• Preventing on-land spills by reducing pipeline accidents

    Three thousand companies operate more than 2.5 million miles of pipeline carrying flammable and dangerous fuels, such as natural gas and diesel, across the United States to U.S. homes and businesses; with tens of thousands of barrels of oil gushing into the Gulf of Mexico every day, lawmakers want to ensuring that what happened off the Gulf Coast does not occur somewhere inside the United States

  • New Jersey chemical plant vulnerable

    Chemical plants must submit a report to the Environmental Protection Agency (EPA) detailing what they — the plants — consider a “worst case disaster scenario”; Kuehne Chemical said that for its South Kearny, New Jersey, chemical facility the worst that could happen would be the catastrophic release of one 90-ton rail car of chlorine gas which would put 12 million people at risk within a 14-mile radius of the plant in the New York-New Jersey region; trouble is, the company keeps more than one chlorine-filled rail car on the site, in addition to on-site storage of 2 million pounds of chlorine gas, so a worst-case disaster at the site could be far worse than the company’s scenario

  • UGI proposes innovative clean-up plan for Gulf

    BP’s oils spill now covers an area the size of Luxembourg; a U.K. clean-tech company joins with an Ohio-based partner to offer boat towing technology platforms specifically designed to remove the oil threatening the beaches of the Gulf of Mexico and the waters around the Deepwater Horizon well; a towed membrane acts like blotting paper in attracting oil that can then be released only by mechanical pressure

  • Smart Grid cybersecurity market to reach $3.7 billion by 2015

    Spending on security for the smart grid will represent approximately 15 percent of total smart grid capital investment between now and 2015; cumulative investment in the security sector will reach $21 billion between 2010 and 2015, with annual revenue reaching $3.7 billion by 2015; among other incentives, one key condition for smart grid funding awarded last year under the federal stimulus program was that the awardees incorporate strong security into their smart grid initiatives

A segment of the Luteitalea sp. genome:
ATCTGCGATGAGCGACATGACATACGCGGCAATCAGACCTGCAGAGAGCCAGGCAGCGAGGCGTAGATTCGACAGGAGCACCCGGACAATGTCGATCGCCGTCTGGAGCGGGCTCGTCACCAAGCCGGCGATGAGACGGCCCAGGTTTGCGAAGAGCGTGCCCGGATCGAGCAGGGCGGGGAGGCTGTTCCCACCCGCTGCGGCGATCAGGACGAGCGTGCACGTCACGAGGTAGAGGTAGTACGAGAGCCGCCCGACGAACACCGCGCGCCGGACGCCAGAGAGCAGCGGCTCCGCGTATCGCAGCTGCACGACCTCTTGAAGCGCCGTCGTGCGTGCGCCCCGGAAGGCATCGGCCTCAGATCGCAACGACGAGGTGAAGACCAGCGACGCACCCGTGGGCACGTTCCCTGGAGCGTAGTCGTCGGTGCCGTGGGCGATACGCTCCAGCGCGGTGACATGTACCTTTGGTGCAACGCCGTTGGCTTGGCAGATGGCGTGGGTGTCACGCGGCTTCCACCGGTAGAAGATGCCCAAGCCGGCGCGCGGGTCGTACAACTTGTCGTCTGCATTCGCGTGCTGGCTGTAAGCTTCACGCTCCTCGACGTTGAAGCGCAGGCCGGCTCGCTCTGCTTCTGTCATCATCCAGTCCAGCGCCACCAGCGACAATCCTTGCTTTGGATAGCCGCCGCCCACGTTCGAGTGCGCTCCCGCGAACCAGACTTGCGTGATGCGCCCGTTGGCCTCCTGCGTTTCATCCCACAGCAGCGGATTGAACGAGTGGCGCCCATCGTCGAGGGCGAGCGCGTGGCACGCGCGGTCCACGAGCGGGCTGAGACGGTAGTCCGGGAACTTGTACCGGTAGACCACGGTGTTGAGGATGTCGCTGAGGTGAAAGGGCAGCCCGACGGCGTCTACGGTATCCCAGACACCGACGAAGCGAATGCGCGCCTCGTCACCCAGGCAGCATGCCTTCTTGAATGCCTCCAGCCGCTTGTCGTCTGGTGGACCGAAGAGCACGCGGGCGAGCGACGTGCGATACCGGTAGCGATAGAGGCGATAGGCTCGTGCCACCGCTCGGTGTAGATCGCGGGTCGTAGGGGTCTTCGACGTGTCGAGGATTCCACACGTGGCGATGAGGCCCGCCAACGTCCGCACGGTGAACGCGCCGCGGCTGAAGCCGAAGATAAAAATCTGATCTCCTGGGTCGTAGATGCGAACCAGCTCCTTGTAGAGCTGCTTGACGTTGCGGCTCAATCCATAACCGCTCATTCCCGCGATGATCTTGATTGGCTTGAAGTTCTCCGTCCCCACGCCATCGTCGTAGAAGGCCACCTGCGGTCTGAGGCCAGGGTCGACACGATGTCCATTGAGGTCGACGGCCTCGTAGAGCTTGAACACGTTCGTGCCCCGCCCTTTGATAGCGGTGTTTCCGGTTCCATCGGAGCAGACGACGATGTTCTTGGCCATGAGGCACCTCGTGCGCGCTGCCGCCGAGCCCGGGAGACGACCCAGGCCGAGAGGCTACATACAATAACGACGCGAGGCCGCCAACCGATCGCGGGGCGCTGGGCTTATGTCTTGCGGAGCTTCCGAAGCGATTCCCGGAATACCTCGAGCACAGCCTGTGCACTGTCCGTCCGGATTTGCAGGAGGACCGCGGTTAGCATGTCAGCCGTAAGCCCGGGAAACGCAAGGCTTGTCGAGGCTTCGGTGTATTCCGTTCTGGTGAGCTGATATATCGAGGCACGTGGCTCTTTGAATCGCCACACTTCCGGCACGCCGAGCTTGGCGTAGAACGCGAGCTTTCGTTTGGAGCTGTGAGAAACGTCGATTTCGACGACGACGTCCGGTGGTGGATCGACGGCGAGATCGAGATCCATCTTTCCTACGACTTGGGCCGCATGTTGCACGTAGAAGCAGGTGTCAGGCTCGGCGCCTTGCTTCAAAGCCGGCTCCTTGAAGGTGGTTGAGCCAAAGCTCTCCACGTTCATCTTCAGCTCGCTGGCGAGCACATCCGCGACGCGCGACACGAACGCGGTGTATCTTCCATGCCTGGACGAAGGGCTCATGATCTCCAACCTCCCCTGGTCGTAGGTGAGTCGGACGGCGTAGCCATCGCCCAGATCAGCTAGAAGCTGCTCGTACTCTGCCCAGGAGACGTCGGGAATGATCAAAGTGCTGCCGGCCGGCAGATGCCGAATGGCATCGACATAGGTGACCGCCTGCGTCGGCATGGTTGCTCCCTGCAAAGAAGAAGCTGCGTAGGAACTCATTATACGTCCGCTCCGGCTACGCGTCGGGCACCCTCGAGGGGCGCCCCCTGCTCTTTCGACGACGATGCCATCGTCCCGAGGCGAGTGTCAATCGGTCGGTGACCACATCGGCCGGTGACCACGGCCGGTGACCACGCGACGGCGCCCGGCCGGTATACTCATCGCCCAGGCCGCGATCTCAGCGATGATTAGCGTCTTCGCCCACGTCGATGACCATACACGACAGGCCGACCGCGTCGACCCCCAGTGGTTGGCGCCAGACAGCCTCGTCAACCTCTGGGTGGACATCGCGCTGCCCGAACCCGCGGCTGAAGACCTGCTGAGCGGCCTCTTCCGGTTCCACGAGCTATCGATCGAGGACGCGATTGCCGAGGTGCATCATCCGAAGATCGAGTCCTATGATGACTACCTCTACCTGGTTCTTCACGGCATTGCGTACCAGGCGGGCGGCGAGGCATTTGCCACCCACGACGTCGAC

• Leak at Vermont nuclear plant

    Yet more troubles for the already-troubled Vermont Yankee nuclear plant: an 18-inch crack is found a fiberglass cooling tower pipe — the second crack in the same pipe; since the beginning of the year, the plant has experienced several accidents, among them a tritium leak and a leak of Strontium-90 into the neighboring soil and ground water; the leaks were found in an examination which was part of the plant’s request for a 20-year extension of its operating license

  • Bacteria will help keep CO2 safely sequestered

    With the world still heavily reliant on fossil fuels to meet its energy needs, carbon sequestration technologies could help reduce greenhouse gas emissions; one of the big challenges to making this a reality is ensuring that the CO2 stays locked away underground; the humble Bacillus subtilis bacteria will help

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  • A surge protector to end all surge protectors

    If an equipment failure, terrorist attack, or lightning strike causes a power surge, also known as a fault current, that fault current can cascade through the grid and knock out every substation and piece of equipment connected to the problem site; DHS’s Resilient Electric Grid project aims to develop a superconductor cable designed to suppress fault currents that can potentially cause permanent equipment damage

  • BP's first relief well has now reached 4,200 meters, with 1,300 meters to go